Browse image
Resolutions offered for this image:
1000 x 664 pixels 540 x 359 pixels 720 x 480 pixels 4288 x 2929 pixels 640 x 437 pixels
Cloud masks available for this image:

Spacecraft nadir point: 38.8° N, 89.3° E

Photo center point: 37.5° N, 89.2° E

Nadir to Photo Center: South

Spacecraft Altitude: 185 nautical miles (343km)
Click for Google map
Width Height Annotated Cropped Purpose Links
1000 pixels 664 pixels No Yes Earth From Space collection Download Image
540 pixels 359 pixels Yes Yes Earth From Space collection Download Image
720 pixels 480 pixels Yes Yes NASA's Earth Observatory web site Download Image
4288 pixels 2929 pixels No No Download Image
640 pixels 437 pixels No No Download Image
Other options available:
Download Packaged File
Download a Google Earth KML for this Image
View photo footprint information
Image Caption: River Deltas, Lake Ayakum, China (Tibet)

The Tibetan Plateau contains numerous lakes that dot an otherwise arid landscape. Lake Ayakum is located near the northern boundary of the Plateau to the southeast of the Kunlun Mountains. While many of the small glacier- and snowmelt-fed streams that cross the Tibetan Plateau eventually give rise to major Southeast Asian rivers including the Mekong and Yangtze, some empty into saline lakes such as Lake Ayakum.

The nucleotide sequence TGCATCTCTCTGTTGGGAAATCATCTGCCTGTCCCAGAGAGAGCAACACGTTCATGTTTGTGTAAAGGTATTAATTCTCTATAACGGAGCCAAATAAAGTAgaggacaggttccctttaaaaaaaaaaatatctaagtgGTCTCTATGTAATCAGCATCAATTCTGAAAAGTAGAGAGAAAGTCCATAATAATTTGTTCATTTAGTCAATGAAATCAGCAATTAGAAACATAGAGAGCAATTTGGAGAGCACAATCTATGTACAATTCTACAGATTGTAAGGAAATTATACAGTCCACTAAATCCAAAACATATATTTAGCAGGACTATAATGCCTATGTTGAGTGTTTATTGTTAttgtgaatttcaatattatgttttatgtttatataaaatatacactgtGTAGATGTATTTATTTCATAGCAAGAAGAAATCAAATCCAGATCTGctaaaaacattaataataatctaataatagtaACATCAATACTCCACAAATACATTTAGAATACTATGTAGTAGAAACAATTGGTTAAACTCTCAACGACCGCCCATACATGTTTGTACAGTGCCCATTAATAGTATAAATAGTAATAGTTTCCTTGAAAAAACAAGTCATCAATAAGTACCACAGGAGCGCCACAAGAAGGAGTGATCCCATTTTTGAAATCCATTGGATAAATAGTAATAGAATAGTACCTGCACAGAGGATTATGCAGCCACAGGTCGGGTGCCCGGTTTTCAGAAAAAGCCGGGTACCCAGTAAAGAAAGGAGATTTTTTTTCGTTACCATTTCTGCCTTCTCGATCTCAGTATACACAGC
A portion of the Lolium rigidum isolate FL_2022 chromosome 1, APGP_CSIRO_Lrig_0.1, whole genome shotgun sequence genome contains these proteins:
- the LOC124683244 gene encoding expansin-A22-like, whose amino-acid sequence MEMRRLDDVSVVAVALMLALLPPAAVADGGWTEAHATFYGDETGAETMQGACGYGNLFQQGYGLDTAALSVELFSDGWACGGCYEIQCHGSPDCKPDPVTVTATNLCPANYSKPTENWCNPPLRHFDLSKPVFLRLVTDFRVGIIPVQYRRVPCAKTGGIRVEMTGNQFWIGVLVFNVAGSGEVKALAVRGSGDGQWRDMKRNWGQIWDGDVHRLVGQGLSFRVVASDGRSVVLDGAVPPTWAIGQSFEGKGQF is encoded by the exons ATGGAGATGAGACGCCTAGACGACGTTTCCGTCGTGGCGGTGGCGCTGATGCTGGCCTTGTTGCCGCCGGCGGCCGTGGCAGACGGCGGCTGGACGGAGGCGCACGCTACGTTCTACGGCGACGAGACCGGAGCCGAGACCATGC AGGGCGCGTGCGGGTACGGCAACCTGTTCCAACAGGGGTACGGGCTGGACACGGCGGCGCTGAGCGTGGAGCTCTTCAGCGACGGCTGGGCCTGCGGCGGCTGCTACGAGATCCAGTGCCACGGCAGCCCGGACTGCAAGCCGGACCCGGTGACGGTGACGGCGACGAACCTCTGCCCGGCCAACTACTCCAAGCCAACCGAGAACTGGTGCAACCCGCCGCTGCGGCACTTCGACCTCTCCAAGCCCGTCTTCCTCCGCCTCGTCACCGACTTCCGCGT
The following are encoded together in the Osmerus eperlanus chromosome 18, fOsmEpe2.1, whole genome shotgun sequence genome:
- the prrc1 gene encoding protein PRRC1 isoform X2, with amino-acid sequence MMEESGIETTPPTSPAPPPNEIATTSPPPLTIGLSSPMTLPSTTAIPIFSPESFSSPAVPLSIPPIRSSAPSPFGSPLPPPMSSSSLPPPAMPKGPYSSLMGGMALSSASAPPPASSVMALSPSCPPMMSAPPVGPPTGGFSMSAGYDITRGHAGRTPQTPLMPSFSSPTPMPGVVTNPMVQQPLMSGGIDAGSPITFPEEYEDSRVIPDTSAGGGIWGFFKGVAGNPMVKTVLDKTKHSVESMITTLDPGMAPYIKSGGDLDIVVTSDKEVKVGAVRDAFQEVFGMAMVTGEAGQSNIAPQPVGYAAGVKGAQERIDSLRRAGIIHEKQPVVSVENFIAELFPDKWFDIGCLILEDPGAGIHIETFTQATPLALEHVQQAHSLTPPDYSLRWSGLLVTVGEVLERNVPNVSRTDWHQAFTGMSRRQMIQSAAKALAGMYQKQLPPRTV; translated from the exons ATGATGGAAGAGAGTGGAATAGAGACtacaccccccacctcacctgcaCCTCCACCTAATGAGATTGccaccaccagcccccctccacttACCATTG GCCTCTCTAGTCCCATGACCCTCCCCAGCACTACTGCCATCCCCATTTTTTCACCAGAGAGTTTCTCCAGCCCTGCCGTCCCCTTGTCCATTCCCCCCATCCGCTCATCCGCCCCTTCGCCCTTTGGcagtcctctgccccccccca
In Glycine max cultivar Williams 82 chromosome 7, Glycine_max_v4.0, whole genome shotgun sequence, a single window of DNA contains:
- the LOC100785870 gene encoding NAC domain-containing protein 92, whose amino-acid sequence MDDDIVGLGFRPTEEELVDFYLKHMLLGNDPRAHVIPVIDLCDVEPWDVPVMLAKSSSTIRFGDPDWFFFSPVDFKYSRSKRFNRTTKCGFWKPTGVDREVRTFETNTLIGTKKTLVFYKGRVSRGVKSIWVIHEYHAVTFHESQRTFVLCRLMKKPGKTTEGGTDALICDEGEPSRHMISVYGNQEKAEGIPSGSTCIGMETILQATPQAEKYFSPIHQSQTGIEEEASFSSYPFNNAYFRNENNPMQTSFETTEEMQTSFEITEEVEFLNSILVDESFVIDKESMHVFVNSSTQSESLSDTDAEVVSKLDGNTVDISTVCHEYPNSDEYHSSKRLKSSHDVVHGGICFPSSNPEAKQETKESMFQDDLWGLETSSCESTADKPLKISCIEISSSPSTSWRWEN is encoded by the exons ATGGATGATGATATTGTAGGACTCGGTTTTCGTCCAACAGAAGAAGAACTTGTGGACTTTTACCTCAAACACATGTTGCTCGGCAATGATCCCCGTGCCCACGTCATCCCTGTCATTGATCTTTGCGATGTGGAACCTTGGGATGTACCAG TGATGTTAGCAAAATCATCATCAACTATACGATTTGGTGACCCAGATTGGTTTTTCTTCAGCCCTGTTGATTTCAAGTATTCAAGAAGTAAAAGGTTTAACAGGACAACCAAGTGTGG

This detailed astronaut photograph highlights two river deltas (image upper left and image lower right) formed along the southwestern shoreline of the lake. When sediments build up to the point that a river can no longer flow over them, it will jump to a new channel position and begin the process anew. Over geologic time the channels tend to sweep back and forth - similar to the motion of an automobile windshield wiper - to form the typical semi-circular or fan shape of the delta.

Gray to tan surfaces of both deltas indicate prior positions of their respective river channels; the uniform coloration and smooth texture suggest that they are relatively old and are now inactive. In contrast, the younger and currently active delta surfaces can be recognized by reddish-brown sediment and clearly visible river channels. Lateral channel migration is particularly evident in the approximately 8 km wide active delta area at image upper left. The reddish coloration of the actively depositing sediment may indicate a change from the sources that formed the older parts of the deltas (or indicate weathering and soil formation on the older deposits), or an episodic input of dust or other material to the river catchments.